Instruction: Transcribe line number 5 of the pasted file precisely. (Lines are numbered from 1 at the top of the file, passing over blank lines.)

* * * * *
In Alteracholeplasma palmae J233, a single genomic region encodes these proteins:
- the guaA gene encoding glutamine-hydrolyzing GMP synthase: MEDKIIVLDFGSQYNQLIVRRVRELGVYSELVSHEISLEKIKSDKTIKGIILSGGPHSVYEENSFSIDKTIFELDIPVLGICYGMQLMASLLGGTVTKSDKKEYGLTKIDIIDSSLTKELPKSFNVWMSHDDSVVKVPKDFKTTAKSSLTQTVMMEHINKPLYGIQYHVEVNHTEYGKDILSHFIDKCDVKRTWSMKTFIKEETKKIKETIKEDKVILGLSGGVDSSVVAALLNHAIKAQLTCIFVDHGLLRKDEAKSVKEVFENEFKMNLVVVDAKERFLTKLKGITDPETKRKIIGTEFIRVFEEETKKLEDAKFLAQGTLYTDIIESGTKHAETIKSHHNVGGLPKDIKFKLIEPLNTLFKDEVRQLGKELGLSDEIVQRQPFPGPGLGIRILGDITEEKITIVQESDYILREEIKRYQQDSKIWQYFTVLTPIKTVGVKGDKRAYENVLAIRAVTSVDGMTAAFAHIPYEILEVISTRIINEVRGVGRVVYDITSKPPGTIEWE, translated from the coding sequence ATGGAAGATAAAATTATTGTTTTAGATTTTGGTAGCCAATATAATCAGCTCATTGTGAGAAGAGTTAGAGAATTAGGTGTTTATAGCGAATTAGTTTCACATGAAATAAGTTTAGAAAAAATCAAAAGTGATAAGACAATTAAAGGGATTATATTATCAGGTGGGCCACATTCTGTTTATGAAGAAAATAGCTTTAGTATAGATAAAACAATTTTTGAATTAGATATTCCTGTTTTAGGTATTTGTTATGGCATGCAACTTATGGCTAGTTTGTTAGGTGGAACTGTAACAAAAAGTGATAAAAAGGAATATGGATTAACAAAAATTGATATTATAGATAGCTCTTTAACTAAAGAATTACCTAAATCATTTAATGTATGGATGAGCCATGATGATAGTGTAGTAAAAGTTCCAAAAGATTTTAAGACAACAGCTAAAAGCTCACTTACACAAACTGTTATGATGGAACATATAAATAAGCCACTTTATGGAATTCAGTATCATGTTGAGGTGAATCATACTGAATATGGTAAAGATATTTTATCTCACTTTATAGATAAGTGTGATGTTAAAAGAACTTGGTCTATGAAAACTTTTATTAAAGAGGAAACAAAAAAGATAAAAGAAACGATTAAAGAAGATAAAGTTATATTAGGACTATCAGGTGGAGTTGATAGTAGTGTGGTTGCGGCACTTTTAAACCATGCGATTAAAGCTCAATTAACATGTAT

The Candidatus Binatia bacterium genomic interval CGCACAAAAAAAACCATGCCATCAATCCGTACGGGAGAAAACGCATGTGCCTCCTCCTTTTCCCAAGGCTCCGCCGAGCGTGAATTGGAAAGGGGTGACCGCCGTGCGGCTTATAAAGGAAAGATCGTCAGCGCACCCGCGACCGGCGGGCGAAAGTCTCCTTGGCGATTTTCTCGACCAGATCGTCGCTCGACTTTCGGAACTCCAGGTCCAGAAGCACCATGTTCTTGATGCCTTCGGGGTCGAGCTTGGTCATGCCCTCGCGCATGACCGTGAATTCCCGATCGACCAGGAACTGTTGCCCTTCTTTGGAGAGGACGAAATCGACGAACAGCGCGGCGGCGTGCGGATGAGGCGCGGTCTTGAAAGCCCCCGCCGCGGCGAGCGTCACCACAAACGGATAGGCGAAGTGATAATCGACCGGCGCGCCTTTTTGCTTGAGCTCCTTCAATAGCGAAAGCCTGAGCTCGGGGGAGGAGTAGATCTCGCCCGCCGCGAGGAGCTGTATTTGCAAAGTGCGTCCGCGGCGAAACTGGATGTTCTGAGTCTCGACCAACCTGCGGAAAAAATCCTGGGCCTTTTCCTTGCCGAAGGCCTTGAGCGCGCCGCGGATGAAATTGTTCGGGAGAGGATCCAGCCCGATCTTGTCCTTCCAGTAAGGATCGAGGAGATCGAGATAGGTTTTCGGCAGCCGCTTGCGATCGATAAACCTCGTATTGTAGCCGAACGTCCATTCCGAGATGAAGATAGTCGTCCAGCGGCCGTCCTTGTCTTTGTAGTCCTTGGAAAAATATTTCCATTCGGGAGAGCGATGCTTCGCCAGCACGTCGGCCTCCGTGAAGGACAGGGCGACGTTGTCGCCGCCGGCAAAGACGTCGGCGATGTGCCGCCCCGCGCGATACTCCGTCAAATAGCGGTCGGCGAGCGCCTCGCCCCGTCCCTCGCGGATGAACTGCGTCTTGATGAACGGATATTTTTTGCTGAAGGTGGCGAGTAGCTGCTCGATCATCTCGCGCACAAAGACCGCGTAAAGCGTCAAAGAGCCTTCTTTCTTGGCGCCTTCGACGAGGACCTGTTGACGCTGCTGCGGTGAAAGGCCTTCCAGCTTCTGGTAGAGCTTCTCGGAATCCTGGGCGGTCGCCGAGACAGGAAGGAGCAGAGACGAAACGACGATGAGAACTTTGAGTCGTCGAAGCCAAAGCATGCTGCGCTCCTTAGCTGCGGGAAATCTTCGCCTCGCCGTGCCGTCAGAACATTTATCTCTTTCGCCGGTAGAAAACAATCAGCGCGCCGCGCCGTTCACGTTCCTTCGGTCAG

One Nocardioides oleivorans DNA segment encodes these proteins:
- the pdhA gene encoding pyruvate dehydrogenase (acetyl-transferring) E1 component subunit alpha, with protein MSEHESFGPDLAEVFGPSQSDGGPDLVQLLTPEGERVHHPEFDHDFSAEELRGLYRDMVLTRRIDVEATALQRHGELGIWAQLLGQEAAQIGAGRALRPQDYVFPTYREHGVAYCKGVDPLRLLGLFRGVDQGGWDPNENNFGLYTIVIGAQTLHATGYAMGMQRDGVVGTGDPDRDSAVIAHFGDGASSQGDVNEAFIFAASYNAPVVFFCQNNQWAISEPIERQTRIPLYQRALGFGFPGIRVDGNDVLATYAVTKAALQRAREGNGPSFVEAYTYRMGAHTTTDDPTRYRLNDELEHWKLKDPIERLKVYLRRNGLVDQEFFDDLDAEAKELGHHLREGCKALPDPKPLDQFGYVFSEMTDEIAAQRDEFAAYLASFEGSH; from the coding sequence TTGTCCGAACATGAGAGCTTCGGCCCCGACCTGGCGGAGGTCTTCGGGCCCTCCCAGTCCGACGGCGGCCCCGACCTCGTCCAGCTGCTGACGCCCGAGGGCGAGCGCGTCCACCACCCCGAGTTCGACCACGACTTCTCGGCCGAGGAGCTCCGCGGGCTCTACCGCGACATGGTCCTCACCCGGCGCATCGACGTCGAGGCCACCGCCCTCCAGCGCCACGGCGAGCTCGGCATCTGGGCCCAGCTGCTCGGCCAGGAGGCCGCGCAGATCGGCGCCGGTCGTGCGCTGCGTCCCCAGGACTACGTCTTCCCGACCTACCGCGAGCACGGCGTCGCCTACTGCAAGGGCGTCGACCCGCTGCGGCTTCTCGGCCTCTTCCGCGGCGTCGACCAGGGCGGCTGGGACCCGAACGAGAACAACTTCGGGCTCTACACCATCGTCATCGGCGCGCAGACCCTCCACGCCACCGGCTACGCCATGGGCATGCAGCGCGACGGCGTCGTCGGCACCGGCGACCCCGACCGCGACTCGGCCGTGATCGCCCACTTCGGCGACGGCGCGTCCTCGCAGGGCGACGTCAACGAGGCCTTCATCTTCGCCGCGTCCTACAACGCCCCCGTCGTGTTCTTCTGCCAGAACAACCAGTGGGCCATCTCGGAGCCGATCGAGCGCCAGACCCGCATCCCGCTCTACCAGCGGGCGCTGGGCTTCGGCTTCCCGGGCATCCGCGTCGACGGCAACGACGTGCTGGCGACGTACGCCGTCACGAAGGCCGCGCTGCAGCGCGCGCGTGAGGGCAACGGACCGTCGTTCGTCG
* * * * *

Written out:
- the pdhA gene encoding pyruvate dehydrogenase (acetyl-transferring) E1 component subunit alpha, with protein MSEHESFGPDLAEVFGPSQSDGGPDLVQLLTPEGERVHHPEFDHDFSAEELRGLYRDMVLTRRIDVEATALQRHGELGIWAQLLGQEAAQIGAGRALRPQDYVFPTYREHGVAYCKGVDPLRLLGLFRGVDQGGWDPNENNFGLYTIVIGAQTLHATGYAMGMQRDGVVGTGDPDRDSAVIAHFGDGASSQGDVNEAFIFAASYNAPVVFFCQNNQWAISEPIERQTRIPLYQRALGFGFPGIRVDGNDVLATYAVTKAALQRAREGNGPSFVEAYTYRMGAHTTTDDPTRYRLNDELEHWKLKDPIERLKVYLRRNGLVDQEFFDDLDAEAKELGHHLREGCKALPDPKPLDQFGYVFSEMTDEIAAQRDEFAAYLASFEGSH; from the coding sequence TTGTCCGAACATGAGAGCTTCGGCCCCGACCTGGCGGAGGTCTTCGGGCCCTCCCAGTCCGACGGCGGCCCCGACCTCGTCCAGCTGCTGACGCCCGAGGGCGAGCGCGTCCACCACCCCGAGTTCGACCACGACTTCTCGGCCGAGGAGCTCCGCGGGCTCTACCGCGACATGGTCCTCACCCGGCGCATCGACGTCGAGGCCACCGCCCTCCAGCGCCACGGCGAGCTCGGCATCTGGGCCCAGCTGCTCGGCCAGGAGGCCGCGCAGATCGGCGCCGGTCGTGCGCTGCGTCCCCAGGACTACGTCTTCCCGACCTACCGCGAGCACGGCGTCGCCTACTGCAAGGGCGTCGACCCGCTGCGGCTTCTCGGCCTCTTCCGCGGCGTCGACCAGGGCGGCTGGGACCCGAACGAGAACAACTTCGGGCTCTACACCATCGTCATCGGCGCGCAGACCCTCCACGCCACCGGCTACGCCATGGGCATGCAGCGCGACGGCGTCGTCGGCACCGGCGACCCCGACCGCGACTCGGCCGTGATCGCCCACTTCGGCGACGGCGCGTCCTCGCAGGGCGACGTCAACGAGGCCTTCATCTTCGCCGCGTCCTACAACGCCCCCGTCGTGTTCTTCTGCCAGAACAACCAGTGGGCCATCTCGGAGCCGATCGAGCGCCAGACCCGCATCCCGCTCTACCAGCGGGCGCTGGGCTTCGGCTTCCCGGGCATCCGCGTCGACGGCAACGACGTGCTGGCGACGTACGCCGTCACGAAGGCCGCGCTGCAGCGCGCGCGTGAGGGCAACGGACCGTCGTTCGTCG